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Lecture at Zhejiang Lab: FAST's Chief Scientist LI Di
Date: 2021-08-02

Opening the Eye of Heaven to Explore the Future

In "Treatises on Astronomy", a chapter in the History of Song, there was a record of a strange celestial event. In the early morning of the fifth month of the lunar calendar in 1054 A.D., a dazzling star suddenly appeared in the sky, brighter than all the other celestial bodies. It was clearly visible during the day, even the sun could not outperform the brightness of this celestial body. The light of this star did not begin to dim until more than one year later. The historian who recorded this celestial event did not realize that it was actually a supernova explosion 6,500 light-years away from Earth. This explosion created a timeless link between the ancients of a millennium ago and the astronomers of today.

"In the 1960s, some astronomers discovered a pulsar by using radio telescopes. With a periodic pattern and a high frequency, it was located right at the center of the Crab Nebula in the Taurus constellation. Through further observation and analysis of the Crab Nebula and the pulsar, we finally determined that they were created in a supernova explosion more than 900 years ago. That explosion also happened to be observed by astronomers during the Song Dynasty," said LI Di, a radio astronomer and Chief Scientist of the Five-hundred-meter Aperture Spherical Radio Telescope of the National Astronomical Observatories of China. On August 2, he gave a lecture at Zhejiang Lab and told the audience this romantic story that transcends space and time.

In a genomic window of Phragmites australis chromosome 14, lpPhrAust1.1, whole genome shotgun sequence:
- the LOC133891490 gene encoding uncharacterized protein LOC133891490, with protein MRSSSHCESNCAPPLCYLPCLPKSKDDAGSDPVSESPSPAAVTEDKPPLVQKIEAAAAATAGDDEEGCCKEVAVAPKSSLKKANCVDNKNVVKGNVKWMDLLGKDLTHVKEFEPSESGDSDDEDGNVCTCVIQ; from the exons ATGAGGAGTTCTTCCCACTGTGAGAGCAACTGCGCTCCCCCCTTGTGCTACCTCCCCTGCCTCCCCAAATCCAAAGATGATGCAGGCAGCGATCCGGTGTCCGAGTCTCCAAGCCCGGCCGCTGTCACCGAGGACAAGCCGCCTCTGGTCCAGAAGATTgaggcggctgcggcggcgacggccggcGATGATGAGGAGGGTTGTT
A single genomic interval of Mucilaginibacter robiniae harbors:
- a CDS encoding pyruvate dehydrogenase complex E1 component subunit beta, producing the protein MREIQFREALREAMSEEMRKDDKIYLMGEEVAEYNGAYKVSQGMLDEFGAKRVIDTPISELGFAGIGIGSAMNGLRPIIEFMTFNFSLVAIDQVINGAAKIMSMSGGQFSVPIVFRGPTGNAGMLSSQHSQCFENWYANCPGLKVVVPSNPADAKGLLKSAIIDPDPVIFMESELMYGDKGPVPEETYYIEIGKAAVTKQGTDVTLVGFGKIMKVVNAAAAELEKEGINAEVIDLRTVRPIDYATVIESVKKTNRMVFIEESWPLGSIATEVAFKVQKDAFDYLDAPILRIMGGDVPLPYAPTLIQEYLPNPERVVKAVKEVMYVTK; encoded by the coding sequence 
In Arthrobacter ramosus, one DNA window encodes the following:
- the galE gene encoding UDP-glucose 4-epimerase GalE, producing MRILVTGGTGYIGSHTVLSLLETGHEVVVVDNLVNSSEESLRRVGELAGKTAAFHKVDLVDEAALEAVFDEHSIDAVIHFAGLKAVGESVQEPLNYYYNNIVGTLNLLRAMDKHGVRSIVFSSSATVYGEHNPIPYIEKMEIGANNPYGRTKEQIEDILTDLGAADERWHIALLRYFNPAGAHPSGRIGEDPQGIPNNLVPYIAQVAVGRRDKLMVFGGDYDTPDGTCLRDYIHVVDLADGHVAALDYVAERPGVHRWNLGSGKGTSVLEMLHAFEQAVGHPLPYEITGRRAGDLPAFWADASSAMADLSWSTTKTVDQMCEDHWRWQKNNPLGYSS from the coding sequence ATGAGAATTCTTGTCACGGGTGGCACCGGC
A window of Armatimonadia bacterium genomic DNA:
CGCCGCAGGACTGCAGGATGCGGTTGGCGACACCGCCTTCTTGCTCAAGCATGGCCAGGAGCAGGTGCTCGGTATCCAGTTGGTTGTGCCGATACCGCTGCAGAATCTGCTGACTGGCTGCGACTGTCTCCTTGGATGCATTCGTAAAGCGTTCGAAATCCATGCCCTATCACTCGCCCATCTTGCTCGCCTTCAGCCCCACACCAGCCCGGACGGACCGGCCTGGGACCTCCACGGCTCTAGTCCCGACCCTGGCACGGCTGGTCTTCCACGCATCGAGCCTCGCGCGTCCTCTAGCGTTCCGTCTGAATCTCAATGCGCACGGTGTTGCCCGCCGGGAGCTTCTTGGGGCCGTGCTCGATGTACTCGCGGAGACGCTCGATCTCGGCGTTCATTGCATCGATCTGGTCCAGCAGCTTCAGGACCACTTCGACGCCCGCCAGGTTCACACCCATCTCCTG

The Five-hundred-meter Aperture Spherical Radio Telescope (FAST) is the largest and most sensitive single-aperture radio telescope in the world. In China, it is known as the Eye of Heaven. FAST has a feed cabin that can collect and sense electromagnetic fields such as cosmic signals reflected by the reflective panels. Relevant data will then be processed by a terminal supercomputing system to form the observation results. The observation capability of FAST is nine times better than that of the 100-meter radio telescope in Bonn and 1.15 times better than the 300-meter telescope in Arecibo. FAST can help scientists discover astronomical phenomena such as pulsars and fast radio bursts, as well as provide infinite possibilities for the verification of scientific questions such as gravity theory, galaxy evolution, the origin of life, and even the existence of extraterrestrial life.


In 2007, when the global academic community was still debating the form of the next-generation radio telescopes, the FAST project officially began as a National Major Scientific Project approved by the National Development of Reform Commission of China for the 11th Five-Year Plan. LI Di joined the project in 2008, and has been working closely with this "giant eye" that looks up at the sky.